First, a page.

We’re back! With part two of the best releases of 2020 (so far). Part one is here and featured music by JAIALAIBdrmmSWEARSMandownDirty MikeThe Velvet HandsYowlRowanHenry And The Waiter, and Fast Friends. We highly recommend you go and check that article out. You might even find your new favourite band.  

Anyhow, that’s enough blabbering, here’s the second instalment. Enjoy.

Josiah Wolf – Crest

Josiah Wolf

Experimental indie music for contemplative occasions, Crest is an utterly inspiring and gentle creation. As the opening song, The Insides Of This Side, rings out, you’ll start to question your existence, reality as we know it, and personal connections. Then there’s The King Of Our Time, which is a slightly downtrodden track, making observations about the world and environmental issues. It all ends with Submission, a tune Elliot Smith would have been incredibly proud of. 

Crest isn’t just an EP! It’s a piece of art that should be cherished and played in a museum. 

Frida Blomberg – Still Right Here

Frida Blomberg

Grab the tissue box, and get ready to shed a tear or two. Still Right Here by Oslo-based singer-songwriter Frida Blomberg is a personal and relatable story about love. It’s not all roses, though. No, it’s a passionate and heart-wrenching track about being left and rejected by someone you adore. Your mind will float around the dreamy soundscape of electronic tones and intricate vocals, remembering the good and bad memories of past relationships. As you leave this harrowing world, you’ll immediately feel better.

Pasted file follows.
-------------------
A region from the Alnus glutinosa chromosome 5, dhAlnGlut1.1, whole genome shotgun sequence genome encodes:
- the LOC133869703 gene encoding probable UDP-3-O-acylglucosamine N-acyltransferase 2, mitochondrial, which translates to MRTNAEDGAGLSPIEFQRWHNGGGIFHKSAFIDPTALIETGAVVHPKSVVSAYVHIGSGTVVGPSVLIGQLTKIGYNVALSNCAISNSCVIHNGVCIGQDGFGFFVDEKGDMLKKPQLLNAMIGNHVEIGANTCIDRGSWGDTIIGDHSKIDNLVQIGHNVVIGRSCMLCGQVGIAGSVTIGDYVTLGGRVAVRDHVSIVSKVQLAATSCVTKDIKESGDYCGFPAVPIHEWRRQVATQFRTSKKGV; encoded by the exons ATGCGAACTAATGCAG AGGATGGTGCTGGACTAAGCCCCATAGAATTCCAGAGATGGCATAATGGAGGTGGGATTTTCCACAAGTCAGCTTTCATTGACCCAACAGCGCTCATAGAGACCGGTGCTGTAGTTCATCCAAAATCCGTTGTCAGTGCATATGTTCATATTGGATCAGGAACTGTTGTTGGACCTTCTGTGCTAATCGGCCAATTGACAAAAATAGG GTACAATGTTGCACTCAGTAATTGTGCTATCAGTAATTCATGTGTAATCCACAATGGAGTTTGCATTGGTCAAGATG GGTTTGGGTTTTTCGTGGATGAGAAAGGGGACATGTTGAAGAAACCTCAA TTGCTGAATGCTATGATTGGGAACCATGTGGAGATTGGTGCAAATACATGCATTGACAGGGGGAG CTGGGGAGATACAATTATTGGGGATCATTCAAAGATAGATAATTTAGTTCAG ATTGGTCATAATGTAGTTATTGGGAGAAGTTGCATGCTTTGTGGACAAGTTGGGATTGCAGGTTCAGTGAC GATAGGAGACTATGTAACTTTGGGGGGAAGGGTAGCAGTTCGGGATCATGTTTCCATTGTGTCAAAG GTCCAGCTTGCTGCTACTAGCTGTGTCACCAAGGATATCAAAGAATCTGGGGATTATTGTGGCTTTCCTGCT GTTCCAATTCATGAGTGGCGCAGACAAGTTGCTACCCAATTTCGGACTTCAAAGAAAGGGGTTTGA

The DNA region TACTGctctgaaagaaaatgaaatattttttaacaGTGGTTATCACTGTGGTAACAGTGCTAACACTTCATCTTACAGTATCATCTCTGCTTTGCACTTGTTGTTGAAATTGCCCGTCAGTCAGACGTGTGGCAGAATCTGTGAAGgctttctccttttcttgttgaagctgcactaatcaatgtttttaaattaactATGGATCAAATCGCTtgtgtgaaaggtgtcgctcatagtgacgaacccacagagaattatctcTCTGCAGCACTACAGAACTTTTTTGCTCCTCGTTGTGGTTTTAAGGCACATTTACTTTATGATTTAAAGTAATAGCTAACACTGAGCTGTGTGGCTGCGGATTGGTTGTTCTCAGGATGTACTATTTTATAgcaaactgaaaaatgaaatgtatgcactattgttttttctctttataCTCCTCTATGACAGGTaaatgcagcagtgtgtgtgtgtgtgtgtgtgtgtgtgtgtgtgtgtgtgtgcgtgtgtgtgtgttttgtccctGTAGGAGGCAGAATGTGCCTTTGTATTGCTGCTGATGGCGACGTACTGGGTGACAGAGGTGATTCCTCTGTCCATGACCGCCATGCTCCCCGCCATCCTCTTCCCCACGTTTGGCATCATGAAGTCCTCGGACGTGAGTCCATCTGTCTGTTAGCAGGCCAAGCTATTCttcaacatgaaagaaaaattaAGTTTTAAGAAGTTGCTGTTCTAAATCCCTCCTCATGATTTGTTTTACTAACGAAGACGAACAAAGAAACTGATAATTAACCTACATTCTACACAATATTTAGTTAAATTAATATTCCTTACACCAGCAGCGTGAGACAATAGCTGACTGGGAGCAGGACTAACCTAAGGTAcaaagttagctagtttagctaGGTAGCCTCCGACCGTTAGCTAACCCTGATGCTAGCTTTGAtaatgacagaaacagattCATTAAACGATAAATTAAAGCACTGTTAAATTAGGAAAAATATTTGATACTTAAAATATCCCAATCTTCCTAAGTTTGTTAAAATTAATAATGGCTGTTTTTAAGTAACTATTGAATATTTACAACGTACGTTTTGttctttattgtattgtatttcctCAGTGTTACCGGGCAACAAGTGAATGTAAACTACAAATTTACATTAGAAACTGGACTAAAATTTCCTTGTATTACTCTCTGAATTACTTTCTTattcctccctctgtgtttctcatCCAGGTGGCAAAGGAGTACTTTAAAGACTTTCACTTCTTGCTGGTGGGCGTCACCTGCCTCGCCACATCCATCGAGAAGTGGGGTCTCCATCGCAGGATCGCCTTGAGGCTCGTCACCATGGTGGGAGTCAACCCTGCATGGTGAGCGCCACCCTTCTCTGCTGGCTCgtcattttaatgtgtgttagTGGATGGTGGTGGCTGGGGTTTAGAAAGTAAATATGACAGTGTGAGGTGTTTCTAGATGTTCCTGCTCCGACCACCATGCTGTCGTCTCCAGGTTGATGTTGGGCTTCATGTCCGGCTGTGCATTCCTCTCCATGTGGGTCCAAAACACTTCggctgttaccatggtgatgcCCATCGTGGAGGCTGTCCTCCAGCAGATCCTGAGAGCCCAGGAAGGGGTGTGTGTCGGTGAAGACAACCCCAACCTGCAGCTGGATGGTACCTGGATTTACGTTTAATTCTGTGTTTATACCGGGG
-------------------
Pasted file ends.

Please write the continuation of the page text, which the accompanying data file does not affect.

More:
Frida, keep producing songs like this one. We all need to cry once and a while. 


Courting – David Byrne’s Badside


Punk music isn’t dead. Press play on David Byrne’s Badside, and you’ll understand why it’s making a comeback. The youth feel demoralised and discouraged by wealthy leaders. Courting are prime examples of this. From Liverpool, if you walk around the outskirts of the city, you’ll witness the consequences of government cuts. No libraries, no after-school clubs, no jobs. Frontman Sean Murphy-O’Neill perfectly describes theses issues on DDB

“Homes under the hammer well it blares from the bar. Until daddy picks him up, in a European sports car. A 19 plate? Well he muses who made it. Built in England he wonders? A Britishmans labour. It’s painful to watch as he watches the chase. As he hates all his neighbours, he praises his saviour Nige”. 

Scribble Courting into your ones to watch notebook immediately. 

The Clockworks – The Future Is Not What It Was

The Clockworks

No joke, The Clockworks are probably one of our IMN’s favourite bands. We’ve played The Future Is Not What It Was on repeat for the past few weeks, breaking Spotify in the process. Sorry, that was us. A song comparing the once optimistic visions of “the future” of generations past, with the bleak reality that we currently live in, unemployment rates and the COVID-19 pandemic has further enhanced this premise. We’re excited to see what this act brings out next. 

Yard Arms – Silicone Crowd

Yard Arms

Another fan favourite here at IMN, Silicone Crowd is Yard Arms’ third EP, and their best yet. Recorded, mixed and mastered by Josh Gallop (Phoxjaw) at Stage 2 Studios in Bath, the beautifully dark, yet romantic world that the band has created is laid bare in an indie soundscape of delicate vocals and emo instrumentation. 10/10. A must listen. 

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